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Severe storms and tornadoes swept through parts of the South from Tuesday into Wednesday morning, killing at least two people in Alabama and damaging homes, other buildings and downing trees in several states, officials said.

Two people were killed and at least one other was injured when a tornado hit Wednesday morning in the Flatwood area near Alabama’s capital, Montgomery County Emergency Management Director Christina Thornton told CNN.

“Thanks to the heroic efforts of our first responders many other lives were saved. We pray for our community as we mourn this tragic loss of lives,” Thornton said.

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At least 30 tornado reports have been made since Tuesday afternoon, mostly in central and southern Mississippi and Alabama, as well as in Louisiana, the Storm Prediction Center said. Winds also knocked down trees in Tennessee and Georgia.

Tornadoes decimate parts of Alabama

The tornado that killed two in the Flatwood area near Montgomery had winds estimated at 110 mph, the National Weather Service said. Tornadoes also are believed to have caused damage in the western and southwestern parts of the state, according to the service.

The weather service upgraded the tornado to an EF-2 with 115 mph winds late Wednesday. The update was based on the survey of significant tree damage and downed high-tension power lines in the area, the assessment noted.

People walk through an area of destruction in Flatwood, Alabama, on Wednesday.

An apartment complex was torn apart late Tuesday near Eutaw in Greene County, with its roof ripped off and missing walls exposing residents’ rooms, video from CNN affiliate WBMA showed.

The damage left some displaced residents taking shelter at a middle school, WBMA reported.

Debris is scattered around a damaged apartment building in Eutaw, Alabama.

In Tallassee – 30 miles northeast of Montgomery – Joe Mays told CNN he, his wife Ashley and their three sons were asleep in their home when the severe weather phone alarms woke them up. They had just enough time to put on some clothes and figure out what was happening before the storm hit.

“By the time we figured out where it was, it was darn near on top of us and (we) just had enough time to get hidden in a little tiny wannabe hidey hole,” Mays said. “We were crammed in there, but I would have rather been crammed and made sure I had a hold of everybody than widen up and stay loose.”

Joe Mays, his wife Ashley, and their three sons took shelter in a small hallway on Tuesday night as a storm badly damaged their home in Tallassee, Alabama.

They were hit by small bits of debris, like insulation and wood chips from their rabbit’s cage, and one of his sons got a scratch on his leg. Mays said their home was badly damaged, but they are hoping to save some of their belongings.

In nearby Hale County, many trees and some homes were damaged in the small town of Akron. One fallen tree rested on a home’s roof, images from WBMA and CNN affiliate WVTM showed. No injuries were immediately reported in Akron, county emergency management Director Russell Weeden said.

In Sumiton just outside Birmingham, a commercial building’s roof was blown off and struck a house, city officials said.

Mississippi storm sounded like ‘a train’

In Lowndes County east of Starkville, a tree fell through Mary Perkins’ trailer home, virtually slicing it in half.

The storm, which might have included a tornado, sounded “like a train coming through,” Perkins told CNN on Wednesday. No one was injured.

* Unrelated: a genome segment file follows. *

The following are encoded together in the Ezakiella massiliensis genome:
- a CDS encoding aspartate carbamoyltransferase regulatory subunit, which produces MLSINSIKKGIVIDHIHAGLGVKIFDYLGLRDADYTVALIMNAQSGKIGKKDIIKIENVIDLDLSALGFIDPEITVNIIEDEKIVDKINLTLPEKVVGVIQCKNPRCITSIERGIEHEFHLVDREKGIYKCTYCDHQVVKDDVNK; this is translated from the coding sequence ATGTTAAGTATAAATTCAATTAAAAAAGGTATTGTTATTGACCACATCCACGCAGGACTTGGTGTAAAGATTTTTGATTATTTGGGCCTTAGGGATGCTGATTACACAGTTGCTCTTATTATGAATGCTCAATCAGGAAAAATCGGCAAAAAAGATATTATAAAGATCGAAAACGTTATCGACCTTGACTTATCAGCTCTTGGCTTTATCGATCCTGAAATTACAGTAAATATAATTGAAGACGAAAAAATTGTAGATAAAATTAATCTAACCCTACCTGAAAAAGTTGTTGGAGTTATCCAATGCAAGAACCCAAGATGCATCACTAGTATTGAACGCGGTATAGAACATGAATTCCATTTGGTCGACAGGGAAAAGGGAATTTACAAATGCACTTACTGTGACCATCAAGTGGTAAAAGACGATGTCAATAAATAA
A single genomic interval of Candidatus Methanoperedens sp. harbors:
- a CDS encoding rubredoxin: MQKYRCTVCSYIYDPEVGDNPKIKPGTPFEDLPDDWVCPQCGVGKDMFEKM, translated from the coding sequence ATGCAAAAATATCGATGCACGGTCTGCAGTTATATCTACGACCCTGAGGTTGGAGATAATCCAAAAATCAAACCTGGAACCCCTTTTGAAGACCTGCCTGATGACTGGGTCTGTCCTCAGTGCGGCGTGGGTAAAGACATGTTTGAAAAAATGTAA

“I hope I can afford a trailer to get back in. … As old as I am, I don’t think about building a house. I hope for a trailer,” Perkins, a resident of the county for 34 years, said.

Volunteer firefighters helped some people who found themselves trapped in damaged buildings, Lowndes County Fire Coordinator Neil Austin said.

“We were successful in getting (to) some people that had to hunker down in their homes that were messed up,” Austin told CNN on Wednesday.

A steeple was blown off a church in the community of Steens, Mississippi, after a strong storm moved through the area Tuesday.

In the same county, a church’s steeple was blown off and a grocery store was damaged in the community of Steens on Tuesday evening, Cindy Lawrence, the county’s head of emergency management, told CNN. No deaths or injuries were reported in the county, Austin said.

Mississippi State University in Starkville briefly asked students to seek shelter during a tornado warning Tuesday night. Earlier in the day, classes at two of the school’s campuses were taught remotely and some dining halls were closed due to the threat. Regular operations were expected to resume Wednesday, the university said.

More than 41,000 without power in Southeast

Several homes were damaged in northern Louisiana’s Caldwell Parish, where the National Weather Service reports a tornado is believed to have struck Tuesday night, CNN affiliate KNOE reported. At least one home collapsed, with bricks, boxes, a mattress and other debris strewn around the area, KNOE video showed.

More than 41,000 power outages were reported in the Southeast late Wednesday morning, including 25,000 in Alabama, 12,000 in Tennessee and 4,000 in Mississippi, according to utility tracker PowerOutage.us.

Some parts of the South, including between Huntsville and Birmingham in Alabama, saw between 2 and 4 inches of rain Tuesday.

On Tuesday, the storm prediction center issued a rare “particularly dangerous situation” tornado watch, which is typically designated for the most significant severe-storm threats. That watch was in effect for central Mississippi, northeast Louisiana and southwest Arkansas through early Wednesday and has since expired.

CNN’s Ryan Young, Devon Sayers, Monica Garrett, Joe Sutton, Sharif Paget, Andi Babineau and Sara Smart contributed to this report.